By now, you’re probably already familiar with activity trackers — in fact, everyone you know who’s even remotely active has a Fitbit or something similar, even if they barely ever use it. Wearables and trackers like the Fitbit have been around for years, and while the information they provide — heart rate, sleep patterns, GPS — is invaluable, it only scratches the surface of what biometric data can offer.
Biometrics — the science and technology of analyzing biological data — can be as simple as taking your heart rate before and after a run, and as complicated as a blood test that determines your hormone and glucose levels. Wearable activity monitors are a basic form of biometrics, and while some of the consumer-facing ones are quite sophisticated, the technology that’s on the horizon is much more advanced and extremely exciting.
Companies like Adidas, Catapult, and Whoop have already developed advanced systems that track not just an athlete’s movements and heart rate, but their precise velocity, changes of direction, acceleration, deceleration, jump height, and more. There are a variety of approaches to this technology — Whoop, for example, tracks strain and recovery, rather than steps or heart rate, while Catapult focuses very precisely on the movement and activity of athletes as they’re playing or competing. Naturally, these technologies are being put to use already by professional sports teams around the world that are looking to gain an edge over the competition. Major League Soccer clubs like Toronto FC, baseball teams like the Chicago Cubs and the Pittsburgh Pirates, and NBA teams the league over are just a few of the organizations that are making use of advanced data to get the most out of their athletes. Sometimes these biometric trackers are worn like a Fitbit, but more and more often they’re smaller and less obtrusive, like the OptimEye — a futuristic device that uses multiple satellites to track athlete movements with incredible precision that’s worn inside jerseys between the shoulder blades.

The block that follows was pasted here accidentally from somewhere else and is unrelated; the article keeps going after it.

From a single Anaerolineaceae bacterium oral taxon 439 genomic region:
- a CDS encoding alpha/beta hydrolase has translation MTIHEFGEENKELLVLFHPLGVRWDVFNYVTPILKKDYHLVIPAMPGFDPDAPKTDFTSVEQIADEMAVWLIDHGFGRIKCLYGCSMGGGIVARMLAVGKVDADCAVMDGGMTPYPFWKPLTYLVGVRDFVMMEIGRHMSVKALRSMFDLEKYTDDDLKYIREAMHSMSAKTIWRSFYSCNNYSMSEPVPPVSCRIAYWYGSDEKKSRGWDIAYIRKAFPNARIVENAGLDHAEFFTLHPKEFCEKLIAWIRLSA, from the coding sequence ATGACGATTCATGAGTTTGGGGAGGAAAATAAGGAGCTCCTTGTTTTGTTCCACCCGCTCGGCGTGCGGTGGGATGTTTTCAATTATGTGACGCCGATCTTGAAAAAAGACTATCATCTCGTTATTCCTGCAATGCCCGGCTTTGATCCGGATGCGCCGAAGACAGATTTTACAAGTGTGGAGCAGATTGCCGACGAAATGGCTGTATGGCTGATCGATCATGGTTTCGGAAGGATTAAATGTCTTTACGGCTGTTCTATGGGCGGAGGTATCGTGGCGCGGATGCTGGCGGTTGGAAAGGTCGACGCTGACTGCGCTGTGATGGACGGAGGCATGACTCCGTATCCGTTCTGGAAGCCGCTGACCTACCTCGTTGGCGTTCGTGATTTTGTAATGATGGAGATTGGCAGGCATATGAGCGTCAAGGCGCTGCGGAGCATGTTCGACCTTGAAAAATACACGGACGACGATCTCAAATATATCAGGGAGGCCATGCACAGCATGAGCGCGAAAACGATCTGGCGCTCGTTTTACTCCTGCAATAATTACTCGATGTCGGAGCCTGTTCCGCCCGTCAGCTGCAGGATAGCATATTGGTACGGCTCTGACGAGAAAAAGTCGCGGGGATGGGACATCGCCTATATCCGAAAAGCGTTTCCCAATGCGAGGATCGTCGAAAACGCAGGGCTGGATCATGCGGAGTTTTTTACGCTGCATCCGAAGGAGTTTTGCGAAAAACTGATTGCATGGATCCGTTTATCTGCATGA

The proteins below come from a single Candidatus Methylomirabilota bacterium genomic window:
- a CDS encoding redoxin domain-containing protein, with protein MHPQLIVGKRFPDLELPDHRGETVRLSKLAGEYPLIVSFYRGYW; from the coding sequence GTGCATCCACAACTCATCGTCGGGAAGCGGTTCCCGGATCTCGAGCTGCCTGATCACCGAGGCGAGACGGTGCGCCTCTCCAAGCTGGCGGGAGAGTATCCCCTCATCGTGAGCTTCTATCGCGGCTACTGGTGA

In addition to being able to better track the movements and performance of players in action, solid biometric data can help athletes prevent injuries. Rugby clubs — who lose each player to injuries for an average of two games a season — have started using biometrics to track, measure, and prevent injuries. With aggressive data tracking, the New South Wales Waratahs managed to get a handle on what was causing their players to become injured and significantly reduced the incidence of injury during the 2014 season.
What to track next
A lot of this technology was once science fiction, and the tech required for tracking data this precisely is still out of reach for most consumers (not only is the equipment expensive, but it requires intense analytics software and know-how to get much use out of it). But sleep tracking, VO2 measurements, body fat percentage, and other bits of biometric data that all used to be limited to professionals can now be measured with apps or relatively inexpensive devices.
Right now, most devices can track your speed, your heart rate, and at best, a few other data points — sometimes with inconsistencies — but the biometric wearable of the future could provide real-time feedback to either push the wearer to set a new personal best or hold back to prevent injury, providing a level of feedback that you would normally only get with a professional coach.
This isn’t a pipe dream either — a 2014 report from IHS Technology projects that global revenue for sports, fitness, and activity monitors will spike to $2.8 billion by 2019. Some next-gen products like the Whoop are almost ready to go to market, and more are likely to follow. Will Ahmed, co-founder of Whoop, highlighted what is most likely to be different about emerging technologies: “You want the technology to be really cool — or invisible”, he said. “A lot of existing players are falling behind in this regard.” Ahmed painted a picture of wearable tech that will either fit more elegantly with a person’s sense of style — or, like the high-tech chips worn by some pro athletes, that will be unobtrusive enough to wear without being noticeable at all.
Biometrics doesn’t end with wearables either. A whole new industry has sprung up around blood testing and the information that can be gleaned from an athlete’s genes. Services like InsideTracker and DNAFit offer the opportunity to find out exactly what your body is capable of, helping customers truly fine-tune their fitness, nutrition, and general well-being. If that sounds a little too much like Gattaca, you’re not wrong, but for the truly obsessed or performance-minded, these services can be very beneficial.
The human body is immeasurably complex, and there are thousands of other pieces of data that aren’t being tracked even by the most advanced biometrics devices, so it’s unlikely that we’re going to see a slowdown in this kind of tech. Driven by data-obsessed Moneyball readers and professional sports, biometric tracking will only get more precise, and when the technology becomes cheaper, the average athlete can only benefit.